Ignoring foul shooting and rebounding, two basic basketball skills, are the reasons many teams lose games.
This was evident when the eighth-seeded Connecticut Huskies won their fourth national championship in NCAA Division I basketball by defeating the No. 7 Kentucky Wildcats last week.
Kentucky’s freshmen seven took advantage of their size to beat their opponents in five tourney games by averaging 16.2 points per game from offensive rebounds and put-backs with 43 percent of their field-goal attempts coming after an offensive rebound, heading into the final against Connecticut.
In their win over Wisconsin, the Wildcats scored 16 points on the offensive boards and won this game by just one point, 74-73.
However, against Connecticut, lack of scoring from offensive rebounding and poor foul shooting were key factors in the loss.
The Huskies limited the Wildcats to just five points on the offensive boards as Kentucky had only two scores on 10 offensive rebounds. They limited Julius Randle to just one offensive rebound and the Wildcats had only seven offensive boards until the end of the game when they got three offensive boards in a row as they wildly attempted 3-point shots in the last 10 seconds of the game.
Poor foul shooting also plagued Kentucky as the Wildcats made just 13 for 24 at the foul line and Connecticut shot a perfect 10 for 10. Kentucky shot just 68.5 percent from the foul line for the season and Connecticut shot 79.4 percent. Kentucky ranked 225th and Connecticut ranked fourth of 351 Division I teams in four shooting.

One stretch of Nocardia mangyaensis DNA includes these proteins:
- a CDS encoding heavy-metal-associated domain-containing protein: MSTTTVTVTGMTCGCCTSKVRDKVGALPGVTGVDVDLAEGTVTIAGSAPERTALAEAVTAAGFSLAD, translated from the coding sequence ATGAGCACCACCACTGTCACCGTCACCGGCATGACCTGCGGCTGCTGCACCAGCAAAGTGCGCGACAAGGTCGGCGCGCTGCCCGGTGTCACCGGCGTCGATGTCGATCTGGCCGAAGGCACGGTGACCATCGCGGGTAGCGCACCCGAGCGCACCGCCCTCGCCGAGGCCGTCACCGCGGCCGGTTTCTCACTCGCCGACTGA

In the tournament,the Huskies shot 88 percent (101 of 115) in an amazing demonstration of concentration and skill.
Kentucky could have been beaten by any of their five other opponents if their opponents had boxed out correctly as the Wildcats just hammered all five teams on the offensive boards. In fact, their best offense was shoot from the perimeter or drive and shoot from the paint and then go get the offensive rebound.
In today’s basketball, at all levels, the skill of boxing out on the defensive boards is ignored. Players rely on their athletic jumping skills, not their boxing out skills. To box out successfully players must understand that the only time they should not see the basketball when playing defense is when the ball is in the air on a shot.
As soon as the ball is in the air on a shot, the defenders should not turn immediately to wait for the rebound, they should find their man and move toward them until they are just a foot or so away from them. They then should look them in the eyes and wait for their offensive rebounder to make their move to the boards and then should box them out.
This is an effective technique to keep their opponents off the offensive boards and to stop easy put-backs or dunks. This boxing out technique is not taught by many coaches at any level of basketball. Connecticut did a better job of this than any other team that I watched during the entire tournament.
Foul shooting, which I have emphasized in the past, is a basic fundamental. Coaches need to work on this much more if their team cannot shoot at least 75 percent from the line in college.
Many games are either won or lost at the foul line as shown in Connecticut’s title win.